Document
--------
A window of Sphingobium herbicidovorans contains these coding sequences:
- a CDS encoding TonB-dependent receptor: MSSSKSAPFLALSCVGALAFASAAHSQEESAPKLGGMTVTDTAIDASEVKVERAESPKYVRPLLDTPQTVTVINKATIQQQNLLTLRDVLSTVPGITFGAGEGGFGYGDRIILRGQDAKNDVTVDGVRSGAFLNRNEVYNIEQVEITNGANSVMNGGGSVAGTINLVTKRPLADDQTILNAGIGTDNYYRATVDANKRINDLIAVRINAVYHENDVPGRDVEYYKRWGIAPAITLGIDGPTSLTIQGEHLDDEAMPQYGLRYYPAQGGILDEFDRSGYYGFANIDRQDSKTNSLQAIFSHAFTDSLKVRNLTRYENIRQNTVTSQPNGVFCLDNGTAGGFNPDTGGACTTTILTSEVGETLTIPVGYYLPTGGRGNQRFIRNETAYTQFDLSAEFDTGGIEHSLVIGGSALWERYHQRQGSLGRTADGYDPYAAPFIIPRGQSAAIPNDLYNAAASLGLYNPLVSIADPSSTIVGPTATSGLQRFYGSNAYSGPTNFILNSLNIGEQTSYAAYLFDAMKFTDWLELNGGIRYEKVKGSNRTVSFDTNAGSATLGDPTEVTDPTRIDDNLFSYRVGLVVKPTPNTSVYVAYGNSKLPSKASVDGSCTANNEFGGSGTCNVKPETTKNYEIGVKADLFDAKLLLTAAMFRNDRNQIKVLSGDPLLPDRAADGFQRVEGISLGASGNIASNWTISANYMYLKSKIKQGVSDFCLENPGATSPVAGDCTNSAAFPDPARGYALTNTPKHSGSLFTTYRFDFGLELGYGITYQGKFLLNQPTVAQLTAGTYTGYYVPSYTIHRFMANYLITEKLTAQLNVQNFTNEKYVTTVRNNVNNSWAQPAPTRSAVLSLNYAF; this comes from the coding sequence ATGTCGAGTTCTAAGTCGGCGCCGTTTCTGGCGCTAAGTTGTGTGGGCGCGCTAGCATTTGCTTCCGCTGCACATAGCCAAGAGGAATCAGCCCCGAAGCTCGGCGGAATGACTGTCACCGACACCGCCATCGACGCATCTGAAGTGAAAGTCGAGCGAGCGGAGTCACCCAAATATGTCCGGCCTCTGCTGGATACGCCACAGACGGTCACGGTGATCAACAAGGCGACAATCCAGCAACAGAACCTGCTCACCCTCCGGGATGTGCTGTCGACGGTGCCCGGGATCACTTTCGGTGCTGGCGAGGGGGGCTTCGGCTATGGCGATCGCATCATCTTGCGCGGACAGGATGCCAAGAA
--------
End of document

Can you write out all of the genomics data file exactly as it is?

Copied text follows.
A window of Sphingobium herbicidovorans contains these coding sequences:
- a CDS encoding TonB-dependent receptor: MSSSKSAPFLALSCVGALAFASAAHSQEESAPKLGGMTVTDTAIDASEVKVERAESPKYVRPLLDTPQTVTVINKATIQQQNLLTLRDVLSTVPGITFGAGEGGFGYGDRIILRGQDAKNDVTVDGVRSGAFLNRNEVYNIEQVEITNGANSVMNGGGSVAGTINLVTKRPLADDQTILNAGIGTDNYYRATVDANKRINDLIAVRINAVYHENDVPGRDVEYYKRWGIAPAITLGIDGPTSLTIQGEHLDDEAMPQYGLRYYPAQGGILDEFDRSGYYGFANIDRQDSKTNSLQAIFSHAFTDSLKVRNLTRYENIRQNTVTSQPNGVFCLDNGTAGGFNPDTGGACTTTILTSEVGETLTIPVGYYLPTGGRGNQRFIRNETAYTQFDLSAEFDTGGIEHSLVIGGSALWERYHQRQGSLGRTADGYDPYAAPFIIPRGQSAAIPNDLYNAAASLGLYNPLVSIADPSSTIVGPTATSGLQRFYGSNAYSGPTNFILNSLNIGEQTSYAAYLFDAMKFTDWLELNGGIRYEKVKGSNRTVSFDTNAGSATLGDPTEVTDPTRIDDNLFSYRVGLVVKPTPNTSVYVAYGNSKLPSKASVDGSCTANNEFGGSGTCNVKPETTKNYEIGVKADLFDAKLLLTAAMFRNDRNQIKVLSGDPLLPDRAADGFQRVEGISLGASGNIASNWTISANYMYLKSKIKQGVSDFCLENPGATSPVAGDCTNSAAFPDPARGYALTNTPKHSGSLFTTYRFDFGLELGYGITYQGKFLLNQPTVAQLTAGTYTGYYVPSYTIHRFMANYLITEKLTAQLNVQNFTNEKYVTTVRNNVNNSWAQPAPTRSAVLSLNYAF; this comes from the coding sequence ATGTCGAGTTCTAAGTCGGCGCCGTTTCTGGCGCTAAGTTGTGTGGGCGCGCTAGCATTTGCTTCCGCTGCACATAGCCAAGAGGAATCAGCCCCGAAGCTCGGCGGAATGACTGTCACCGACACCGCCATCGACGCATCTGAAGTGAAAGTCGAGCGAGCGGAGTCACCCAAATATGTCCGGCCTCTGCTGGATACGCCACAGACGGTCACGGTGATCAACAAGGCGACAATCCAGCAACAGAACCTGCTCACCCTCCGGGATGTGCTGTCGACGGTGCCCGGGATCACTTTCGGTGCTGGCGAGGGGGGCTTCGGCTATGGCGATCGCATCATCTTGCGCGGACAGGATGCCAAGAA